How Tesla Stock Has Gained 1,600% Since Its IPO

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If Tesla Inc. (NASDAQ: TSLA) meets its projections for 2017, the company will sell around 100,000 new cars. Ford Motor Co. (NYSE: F) and General Motors Co. (NYSE: GM) combined to sell more than 150,000 full-size pickup trucks alone in the month of April.

But Tesla’s market cap ($52.01 billion), as of Tuesday’s close, was higher than both GM’s ($50.15 billion) and Ford’s ($43.48 billion). Investors pushed Tesla’s shares to a new all-time high of $327.66 early Tuesday morning, while Ford shares traded at around $11 and GM’s at around $33.

At Tesla’s June 2010 IPO, the company sold 13.3 million shares at $17 per share. If you had purchased $1,000 worth of stock, you would have 58 (whole shares only) shares worth just over $19,000 today, for a return of nearly 1,600%.

The world’s largest carmaker is by market cap is Toyota Motor Corp. (NYSE: TM), valued at more than three times Tesla. The company sold 10.175 million vehicles in 2016, good enough to take second place behind Volkswagen’s 10.31 million unit sales. VW’s market cap of nearly $73 billion is roughly equal to Daimler’s. BMW, at $58.1 billion, is still ahead of Tesla as well.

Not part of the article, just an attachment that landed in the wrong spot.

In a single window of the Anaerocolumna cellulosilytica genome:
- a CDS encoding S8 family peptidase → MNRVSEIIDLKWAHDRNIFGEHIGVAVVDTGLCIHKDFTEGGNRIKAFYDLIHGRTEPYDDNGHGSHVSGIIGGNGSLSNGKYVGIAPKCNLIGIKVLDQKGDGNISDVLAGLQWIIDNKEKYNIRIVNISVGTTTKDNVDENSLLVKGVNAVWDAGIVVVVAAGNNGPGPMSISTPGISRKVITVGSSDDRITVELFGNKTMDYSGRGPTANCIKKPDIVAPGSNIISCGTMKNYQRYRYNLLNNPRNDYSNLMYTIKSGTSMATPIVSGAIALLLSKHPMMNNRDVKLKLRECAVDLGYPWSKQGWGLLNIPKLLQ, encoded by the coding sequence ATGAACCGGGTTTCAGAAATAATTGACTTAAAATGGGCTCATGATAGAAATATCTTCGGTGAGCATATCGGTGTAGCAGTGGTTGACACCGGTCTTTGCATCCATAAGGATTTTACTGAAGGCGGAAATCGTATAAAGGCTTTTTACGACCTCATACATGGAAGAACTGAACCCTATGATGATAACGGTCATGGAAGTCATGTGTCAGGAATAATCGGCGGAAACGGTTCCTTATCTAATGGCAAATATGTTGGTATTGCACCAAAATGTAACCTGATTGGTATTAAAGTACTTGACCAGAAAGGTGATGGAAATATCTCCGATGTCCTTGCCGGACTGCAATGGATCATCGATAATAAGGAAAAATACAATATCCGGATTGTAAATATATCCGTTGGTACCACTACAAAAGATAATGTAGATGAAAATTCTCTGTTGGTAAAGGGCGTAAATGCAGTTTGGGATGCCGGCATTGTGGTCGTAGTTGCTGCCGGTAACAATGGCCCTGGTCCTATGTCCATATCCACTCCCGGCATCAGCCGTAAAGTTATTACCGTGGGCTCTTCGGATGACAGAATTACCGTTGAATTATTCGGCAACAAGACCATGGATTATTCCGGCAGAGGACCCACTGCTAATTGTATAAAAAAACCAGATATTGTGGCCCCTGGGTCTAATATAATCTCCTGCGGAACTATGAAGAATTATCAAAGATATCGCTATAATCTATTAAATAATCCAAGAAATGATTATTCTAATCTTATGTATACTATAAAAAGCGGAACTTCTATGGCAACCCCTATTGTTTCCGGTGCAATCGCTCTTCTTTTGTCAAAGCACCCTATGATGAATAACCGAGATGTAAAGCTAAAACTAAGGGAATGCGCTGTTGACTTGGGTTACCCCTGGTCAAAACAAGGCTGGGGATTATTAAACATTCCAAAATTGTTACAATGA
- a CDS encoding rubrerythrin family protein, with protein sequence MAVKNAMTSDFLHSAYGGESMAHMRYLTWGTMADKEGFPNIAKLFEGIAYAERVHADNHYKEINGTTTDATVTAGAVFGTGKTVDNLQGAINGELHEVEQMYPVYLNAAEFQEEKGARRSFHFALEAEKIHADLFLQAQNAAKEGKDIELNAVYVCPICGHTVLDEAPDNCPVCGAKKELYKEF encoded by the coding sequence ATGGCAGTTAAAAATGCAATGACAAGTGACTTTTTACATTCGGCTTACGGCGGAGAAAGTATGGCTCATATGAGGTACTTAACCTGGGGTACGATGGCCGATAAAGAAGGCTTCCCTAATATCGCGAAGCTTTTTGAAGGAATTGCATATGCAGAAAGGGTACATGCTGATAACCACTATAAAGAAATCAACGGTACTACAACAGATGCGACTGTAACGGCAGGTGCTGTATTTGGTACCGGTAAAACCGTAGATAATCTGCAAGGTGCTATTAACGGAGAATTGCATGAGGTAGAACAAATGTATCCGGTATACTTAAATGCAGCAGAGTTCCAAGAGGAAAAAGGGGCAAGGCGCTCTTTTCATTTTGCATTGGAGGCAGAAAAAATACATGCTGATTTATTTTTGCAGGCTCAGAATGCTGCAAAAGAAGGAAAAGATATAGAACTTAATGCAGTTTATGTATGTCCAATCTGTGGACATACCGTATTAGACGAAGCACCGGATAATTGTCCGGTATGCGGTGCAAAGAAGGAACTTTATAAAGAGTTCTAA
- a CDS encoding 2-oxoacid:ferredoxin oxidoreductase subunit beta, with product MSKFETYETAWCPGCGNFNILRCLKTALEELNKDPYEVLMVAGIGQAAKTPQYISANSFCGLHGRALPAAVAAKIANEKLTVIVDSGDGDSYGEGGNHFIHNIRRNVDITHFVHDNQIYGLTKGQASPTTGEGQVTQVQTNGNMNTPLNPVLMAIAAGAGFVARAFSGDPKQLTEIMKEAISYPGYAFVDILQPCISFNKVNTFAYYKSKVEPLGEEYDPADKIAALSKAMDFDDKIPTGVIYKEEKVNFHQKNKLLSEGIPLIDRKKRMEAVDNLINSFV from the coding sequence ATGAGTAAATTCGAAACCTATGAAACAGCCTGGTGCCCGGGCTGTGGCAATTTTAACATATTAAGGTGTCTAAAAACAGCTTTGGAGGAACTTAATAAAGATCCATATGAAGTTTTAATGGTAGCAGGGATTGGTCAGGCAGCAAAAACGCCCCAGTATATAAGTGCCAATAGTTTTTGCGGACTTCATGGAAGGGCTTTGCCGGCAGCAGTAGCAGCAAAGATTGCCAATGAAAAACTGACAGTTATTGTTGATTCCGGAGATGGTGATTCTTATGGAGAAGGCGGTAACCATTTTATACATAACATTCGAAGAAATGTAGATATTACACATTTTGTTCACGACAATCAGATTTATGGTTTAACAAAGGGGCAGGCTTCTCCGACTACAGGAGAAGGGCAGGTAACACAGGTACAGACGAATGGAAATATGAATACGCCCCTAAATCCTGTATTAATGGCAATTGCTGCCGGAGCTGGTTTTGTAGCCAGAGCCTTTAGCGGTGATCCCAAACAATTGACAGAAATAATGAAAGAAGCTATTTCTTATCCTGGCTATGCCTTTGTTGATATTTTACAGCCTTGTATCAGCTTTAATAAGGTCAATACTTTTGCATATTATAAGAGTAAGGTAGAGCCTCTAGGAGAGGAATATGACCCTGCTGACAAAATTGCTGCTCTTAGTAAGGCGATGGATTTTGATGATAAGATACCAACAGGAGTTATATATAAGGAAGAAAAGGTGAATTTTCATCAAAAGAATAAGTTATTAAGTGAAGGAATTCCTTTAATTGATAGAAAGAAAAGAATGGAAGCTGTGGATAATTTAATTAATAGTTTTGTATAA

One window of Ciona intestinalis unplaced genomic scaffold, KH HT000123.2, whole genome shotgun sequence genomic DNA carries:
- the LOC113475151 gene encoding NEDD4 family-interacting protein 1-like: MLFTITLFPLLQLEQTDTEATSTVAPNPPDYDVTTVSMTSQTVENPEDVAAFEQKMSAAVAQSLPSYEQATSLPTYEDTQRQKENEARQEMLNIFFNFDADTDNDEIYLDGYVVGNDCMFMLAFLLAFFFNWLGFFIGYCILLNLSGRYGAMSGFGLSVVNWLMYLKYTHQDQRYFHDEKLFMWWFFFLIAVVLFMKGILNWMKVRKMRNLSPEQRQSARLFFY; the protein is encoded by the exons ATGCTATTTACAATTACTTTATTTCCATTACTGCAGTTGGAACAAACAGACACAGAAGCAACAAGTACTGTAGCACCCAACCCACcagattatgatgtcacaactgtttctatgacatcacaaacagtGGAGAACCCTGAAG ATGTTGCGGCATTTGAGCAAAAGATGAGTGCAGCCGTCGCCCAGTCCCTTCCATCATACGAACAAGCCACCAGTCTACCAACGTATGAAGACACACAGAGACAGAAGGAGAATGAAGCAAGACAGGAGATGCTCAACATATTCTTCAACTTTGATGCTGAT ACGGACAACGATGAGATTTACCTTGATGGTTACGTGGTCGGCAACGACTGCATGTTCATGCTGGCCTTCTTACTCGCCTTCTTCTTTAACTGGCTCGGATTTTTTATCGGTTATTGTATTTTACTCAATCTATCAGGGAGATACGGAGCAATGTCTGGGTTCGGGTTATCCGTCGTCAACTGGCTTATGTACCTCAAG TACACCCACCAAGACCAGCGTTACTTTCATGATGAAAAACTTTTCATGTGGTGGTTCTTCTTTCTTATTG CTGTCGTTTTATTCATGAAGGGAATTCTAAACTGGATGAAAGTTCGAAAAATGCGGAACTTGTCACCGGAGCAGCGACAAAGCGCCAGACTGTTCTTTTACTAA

But where Toyota and the other carmakers have built their reputations on selling quality cars at a variety of price points, Tesla is valued as if it were a technology company whose share price growth depends on attracting more tire-kickers than actual buyers. That’s probably a good thing because the company couldn’t build more cars than it is already selling anyway.

Tesla wants to sell 500,000 vehicles by 2020 (about a three-month supply of Ford and GM pickups) and it will have to make serious capital investments to get there. Investors are betting that the company can do that — and more — based primarily on the brand power of company founder and CEO Elon Musk, according to a London Business School professor.

Associate Professor John Mullins said:

The promise of futuristic innovation, and the power brand that is Mr Elon Musk, the progenitor of Tesla, have all gone into creating a desirable marque within just a few years. It’s the broader brand and mystique of Mr Musk himself which is almost certainly helping to drive Tesla’s valuation.

Call it the ‘Steve Jobs effect’, but given his numerous innovative ventures – Hyperloop, Tesla and Space-X to name but three – [Tesla’s valuation is as] much about betting on the future of Mr Musk as it is about Tesla.

Tesla reports earnings after the markets close Wednesday, and analysts expect the company to post a loss of $0.81 per share on revenues of $2.6 billion. In the first quarter of last year, the company reported a net loss per share of $1.45 and $1.15 billion in revenues.

Narrowing losses and growing revenues, plus a rock-star leader, are a strong brew, and investors can’t seem to get enough of it.